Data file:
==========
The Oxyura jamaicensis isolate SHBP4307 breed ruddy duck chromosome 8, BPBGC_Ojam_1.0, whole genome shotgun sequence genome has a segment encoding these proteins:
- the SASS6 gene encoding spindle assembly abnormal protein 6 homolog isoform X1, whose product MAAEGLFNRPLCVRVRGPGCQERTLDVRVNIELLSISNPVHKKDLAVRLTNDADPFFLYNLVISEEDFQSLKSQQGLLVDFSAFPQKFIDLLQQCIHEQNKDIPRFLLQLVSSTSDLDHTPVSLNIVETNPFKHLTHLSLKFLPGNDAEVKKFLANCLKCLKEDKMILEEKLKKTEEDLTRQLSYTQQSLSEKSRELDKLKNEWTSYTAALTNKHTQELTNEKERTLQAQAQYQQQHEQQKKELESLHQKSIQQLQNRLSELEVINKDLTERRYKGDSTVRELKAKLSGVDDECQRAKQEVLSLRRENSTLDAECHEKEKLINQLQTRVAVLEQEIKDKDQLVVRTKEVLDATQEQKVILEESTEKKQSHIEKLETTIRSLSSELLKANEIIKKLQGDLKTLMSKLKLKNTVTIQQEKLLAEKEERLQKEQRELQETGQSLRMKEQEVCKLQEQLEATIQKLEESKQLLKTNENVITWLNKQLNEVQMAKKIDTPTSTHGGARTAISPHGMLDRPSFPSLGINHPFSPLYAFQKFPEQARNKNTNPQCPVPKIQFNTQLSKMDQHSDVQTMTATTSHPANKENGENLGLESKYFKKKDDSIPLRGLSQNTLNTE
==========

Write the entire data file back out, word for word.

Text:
The Oxyura jamaicensis isolate SHBP4307 breed ruddy duck chromosome 8, BPBGC_Ojam_1.0, whole genome shotgun sequence genome has a segment encoding these proteins:
- the SASS6 gene encoding spindle assembly abnormal protein 6 homolog isoform X1, whose product MAAEGLFNRPLCVRVRGPGCQERTLDVRVNIELLSISNPVHKKDLAVRLTNDADPFFLYNLVISEEDFQSLKSQQGLLVDFSAFPQKFIDLLQQCIHEQNKDIPRFLLQLVSSTSDLDHTPVSLNIVETNPFKHLTHLSLKFLPGNDAEVKKFLANCLKCLKEDKMILEEKLKKTEEDLTRQLSYTQQSLSEKSRELDKLKNEWTSYTAALTNKHTQELTNEKERTLQAQAQYQQQHEQQKKELESLHQKSIQQLQNRLSELEVINKDLTERRYKGDSTVRELKAKLSGVDDECQRAKQEVLSLRRENSTLDAECHEKEKLINQLQTRVAVLEQEIKDKDQLVVRTKEVLDATQEQKVILEESTEKKQSHIEKLETTIRSLSSELLKANEIIKKLQGDLKTLMSKLKLKNTVTIQQEKLLAEKEERLQKEQRELQETGQSLRMKEQEVCKLQEQLEATIQKLEESKQLLKTNENVITWLNKQLNEVQMAKKIDTPTSTHGGARTAISPHGMLDRPSFPSLGINHPFSPLYAFQKFPEQARNKNTNPQCPVPKIQFNTQLSKMDQHSDVQTMTATTSHPANKENGENLGLESKYFKKKDDSIPLRGLSQNTLNTE